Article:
Five major reflections for 2021

3 minutes

Montreal centre-ville

As part of the C2 Montréal and MTL réunion conferences that took place in october, several speakers and thinkers gathered to discuss what society may look like in the context of a world health crisis, which is now part of our reality.

1 – Back to the office: reinventing the workspace

The pandemic has caused thousands of employees to vacate the office and start working from home. But businesses are already working on a plan for a return to the workplace. Jim Keane is CEO of Steelcase, a company specializing in office design. During a C2 Montréal conference, he expressed that a return to the workplace is possible.

Obviously, all the sanitary measures need to be in place, and it’s up to the managers to make these spaces safe.” According to the expert, there should be at least 30% of the company’s workforce returning to the office, otherwise employees won’t feel as though they are actually at work. He has also identified three upcoming trends:

  • Fewer business trips abroad.
  • Fewer people at the office on Fridays.
  • Less desk-sharing.

2 – What economic relaunch for Montreal?

The entire entrepreneurial ecosystem of Montreal is working toward a successful economic relaunch for the city. For various players, including Michel Leblanc of the Chamber of Commerce of Metropolitan Montreal, who spoke at C2 Montréal, “the economic relaunch must be inclusive and green, otherwise it will fail. Empathy and respect are also a big part of the equation.” Looking at future trends, Tourisme Montréal’s Yves Lalumière expects there to be fewer short-lasting trips, with tourists opting to get away for longer periods instead. Philippe Rainville of Aéroports de Montréal, for his part, identified two economic pillars to ensure a successful relaunch: ecology and technology. “The reflection of the city of Montreal should be a green, connected environment.” Stéphane Paquet, of Montréal International, is hoping for a green, socially responsible movement. He is also hopeful that Montreal will be able to attract talent from abroad as well as Montreal start-ups.

3 – Renewal and resilience: new strengths shaping the cities of the future

The COVID-19 crisis has forced us to look at our businesses and the cities we live in differently. At the C2 Montréal conference, James Ehrlich promoted his ReGen Villages. These villages promote self-sufficiency and to him, they represent a form of sensible urbanism. They generate their own energy, manage their own waste, and produce their own food using circular systems (aquaponic farms).

For Erik Grab, Vice-President of strategic anticipation, innovation, and sustainable development at Michelin, large businesses need to come together to fight global problems like city congestion and greenhouse gas emissions. “We need to create collaborative ecosystems for the companies to share the costs, investments, and risks. Together, we can explore and test disruptive solutions and co-invent/co-innovate.”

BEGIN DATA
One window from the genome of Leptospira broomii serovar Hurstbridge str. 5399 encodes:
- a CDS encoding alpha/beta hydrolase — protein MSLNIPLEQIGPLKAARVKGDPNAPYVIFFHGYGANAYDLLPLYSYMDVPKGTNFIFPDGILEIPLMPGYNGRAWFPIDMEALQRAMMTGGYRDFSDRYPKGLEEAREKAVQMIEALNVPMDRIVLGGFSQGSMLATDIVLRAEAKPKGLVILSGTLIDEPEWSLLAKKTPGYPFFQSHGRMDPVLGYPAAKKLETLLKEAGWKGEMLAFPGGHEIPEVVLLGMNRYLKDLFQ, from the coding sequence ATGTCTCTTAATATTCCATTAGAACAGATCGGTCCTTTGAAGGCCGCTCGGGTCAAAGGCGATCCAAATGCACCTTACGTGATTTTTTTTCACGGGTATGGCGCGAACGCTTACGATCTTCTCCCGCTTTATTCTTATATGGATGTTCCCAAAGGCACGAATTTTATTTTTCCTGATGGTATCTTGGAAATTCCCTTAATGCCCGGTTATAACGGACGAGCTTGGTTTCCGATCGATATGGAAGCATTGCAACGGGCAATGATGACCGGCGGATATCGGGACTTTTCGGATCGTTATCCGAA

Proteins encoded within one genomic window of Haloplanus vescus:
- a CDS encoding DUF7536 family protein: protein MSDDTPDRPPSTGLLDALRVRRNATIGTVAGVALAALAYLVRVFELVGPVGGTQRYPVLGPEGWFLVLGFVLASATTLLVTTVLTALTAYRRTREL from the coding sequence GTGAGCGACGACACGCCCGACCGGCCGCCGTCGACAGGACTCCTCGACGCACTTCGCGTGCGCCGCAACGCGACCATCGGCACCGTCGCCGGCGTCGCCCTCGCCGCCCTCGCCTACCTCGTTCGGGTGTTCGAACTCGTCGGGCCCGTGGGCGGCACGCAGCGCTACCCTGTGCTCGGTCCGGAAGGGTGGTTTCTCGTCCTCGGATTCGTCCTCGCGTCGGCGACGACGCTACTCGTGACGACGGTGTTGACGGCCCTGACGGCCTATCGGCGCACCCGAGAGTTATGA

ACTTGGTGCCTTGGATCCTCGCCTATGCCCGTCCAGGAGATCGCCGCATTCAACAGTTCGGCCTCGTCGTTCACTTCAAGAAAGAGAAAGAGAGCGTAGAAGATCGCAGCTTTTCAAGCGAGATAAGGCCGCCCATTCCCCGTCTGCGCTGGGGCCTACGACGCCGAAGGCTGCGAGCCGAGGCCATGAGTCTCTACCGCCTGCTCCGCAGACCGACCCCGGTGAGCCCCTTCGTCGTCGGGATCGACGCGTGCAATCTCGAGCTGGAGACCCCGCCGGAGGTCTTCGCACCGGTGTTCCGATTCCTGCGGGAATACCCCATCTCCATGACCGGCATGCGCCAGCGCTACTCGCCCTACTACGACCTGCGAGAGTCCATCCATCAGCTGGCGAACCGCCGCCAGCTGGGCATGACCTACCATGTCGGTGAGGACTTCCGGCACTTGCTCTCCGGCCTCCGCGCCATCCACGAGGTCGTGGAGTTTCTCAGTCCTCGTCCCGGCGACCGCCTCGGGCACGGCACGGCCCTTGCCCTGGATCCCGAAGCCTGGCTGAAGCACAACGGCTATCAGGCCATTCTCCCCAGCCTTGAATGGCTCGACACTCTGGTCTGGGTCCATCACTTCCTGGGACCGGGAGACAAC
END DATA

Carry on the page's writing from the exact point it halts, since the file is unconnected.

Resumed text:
4 – Rebuilding a more inclusive economy

Among the major challenges raised at C2 Montréal, building a more inclusive economy is a  priority, particularly for our city. According to Andria Barett of the Canadian Black Chamber of Commerce, the pandemic is an opportunity to make a change in terms of socio-economic equality. “For a truly inclusive economy, we need to eliminate inequalities within small businesses, which are the backbone of the economy. An inclusive economy should be representative of our society, meaning very diversified and multi-cultural.”

Barrett also sees the digitization of businesses as a way for smaller businesses to exist on a national scale. Another challenge, in her opinion, is access to capital, information, and networks for black company managers. “We need to create a more far-reaching corporate world, and to do that, we need to promote inclusion and build bridges between professional universes.”

5 – The future of conferences and big public events

What will or should become of conferences in the future?

During the MTL Réunion event, Mitch Joel, Founder of Six Pixels Group, stated that tools commonly used by speakers, like PowerPoint presentations, will always be around, but used differently. “In a virtual presentation, speakers can integrate themselves into the image and move around, for a completely different vibe.”

For Philippe Telio, Founder of Startupfest, event planners need to adapt their tools, regardless of the event. Virtual conferences offer some benefits, like automatic translation and all online networking tools—think C2 MTL’s Brain Dates.

Marie-Pier Tessier, Co-Founder and General Manager of Îlot 84, identifies two major trends: “Augmented reality and virtual reality, for instance, help offer new, richer experiences. There will also be a multitude of offers and conferences, and therefore an increasing amount of niched, custom content with specific experiences.”